Building Knowledge Assets for Competitive Advantage
Edited by Vlad Vaiman and Charles M. Vance
Chapter 11: Social Capital: Bridging the Link Between Talent Management and Knowledge Management
11. Social capital: bridging the link between talent management and knowledge management Rhonda Jones INTRODUCTION There have been hundreds of books, articles, and research papers published regarding knowledge management. A search of Amazon.com and ScienceDirect will yield at least 1100 books with ‘knowledge management’ in the title, and 5500 articles that have the phrase in the title, abstract, or keywords. What is knowledge management and why are so many people writing about it? Many deﬁnitions of knowledge management exist, with there being no one explanation that is universally accepted. In this chapter, knowledge management is referred to as ‘the strategies and processes of identifying, capturing, and leveraging knowledge to enhance competitiveness’ (University of California, Berkeley, 1999) and ‘the ability to develop, share, deposit, extract, and deliver knowledge such that it might be retrieved and used to make decisions or to support the [organizational] processes’ (Nakra, 2000: 54). The topic is of interest because, generally, the consensus has been that eﬃcient and eﬀective knowledge management leads to a more competitive organization through, among other things: better decision-making (Kridan & Goulding, 2006), improved customer service (Laycock, 2005), lower transaction costs (Silvi & Cuganesan, 2006), and increased product innovation (Tsai & Ghoshal, 1998). In the same vein, talent management has become a popular buzzword in the management literature. Although not yet as proliﬁc a topic as knowledge management, a recent search of Amazon.com and ScienceDirect yielded more than 800 books and articles with ‘talent management’ in the title, abstract, or keywords. Using...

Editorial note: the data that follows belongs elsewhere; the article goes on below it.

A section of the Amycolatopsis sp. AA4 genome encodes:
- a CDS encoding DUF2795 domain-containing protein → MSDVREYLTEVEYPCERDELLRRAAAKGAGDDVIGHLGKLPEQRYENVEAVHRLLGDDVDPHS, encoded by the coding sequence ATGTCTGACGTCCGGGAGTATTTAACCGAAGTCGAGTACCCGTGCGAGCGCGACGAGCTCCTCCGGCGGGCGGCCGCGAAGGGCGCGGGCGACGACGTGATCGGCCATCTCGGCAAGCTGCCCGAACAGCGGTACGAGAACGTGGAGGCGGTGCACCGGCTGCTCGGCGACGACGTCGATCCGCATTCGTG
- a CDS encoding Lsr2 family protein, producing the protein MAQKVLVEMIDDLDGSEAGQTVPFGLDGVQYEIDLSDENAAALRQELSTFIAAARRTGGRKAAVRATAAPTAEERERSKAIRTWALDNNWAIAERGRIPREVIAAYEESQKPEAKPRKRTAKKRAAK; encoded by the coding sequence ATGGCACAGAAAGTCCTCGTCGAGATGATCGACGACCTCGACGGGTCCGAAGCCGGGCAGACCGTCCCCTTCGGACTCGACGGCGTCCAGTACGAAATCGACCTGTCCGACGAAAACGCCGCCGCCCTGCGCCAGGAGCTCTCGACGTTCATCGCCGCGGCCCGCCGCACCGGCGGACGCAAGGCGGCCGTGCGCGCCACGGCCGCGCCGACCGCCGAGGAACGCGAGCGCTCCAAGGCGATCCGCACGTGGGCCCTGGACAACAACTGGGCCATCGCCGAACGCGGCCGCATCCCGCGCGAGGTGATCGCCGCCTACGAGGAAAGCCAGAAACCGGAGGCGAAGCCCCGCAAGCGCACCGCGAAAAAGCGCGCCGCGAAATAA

You are not authenticated to view the full text of this chapter or article.
Elgaronline requires a subscription or purchase to access the full text of books or journals. Please login through your library system or with your personal username and password on the homepage.
Non-subscribers can freely search the site, view abstracts/ extracts and download selected front matter and introductory chapters for personal use.
Your library may not have purchased all subject areas. If you are authenticated and think you should have access to this title, please contact your librarian.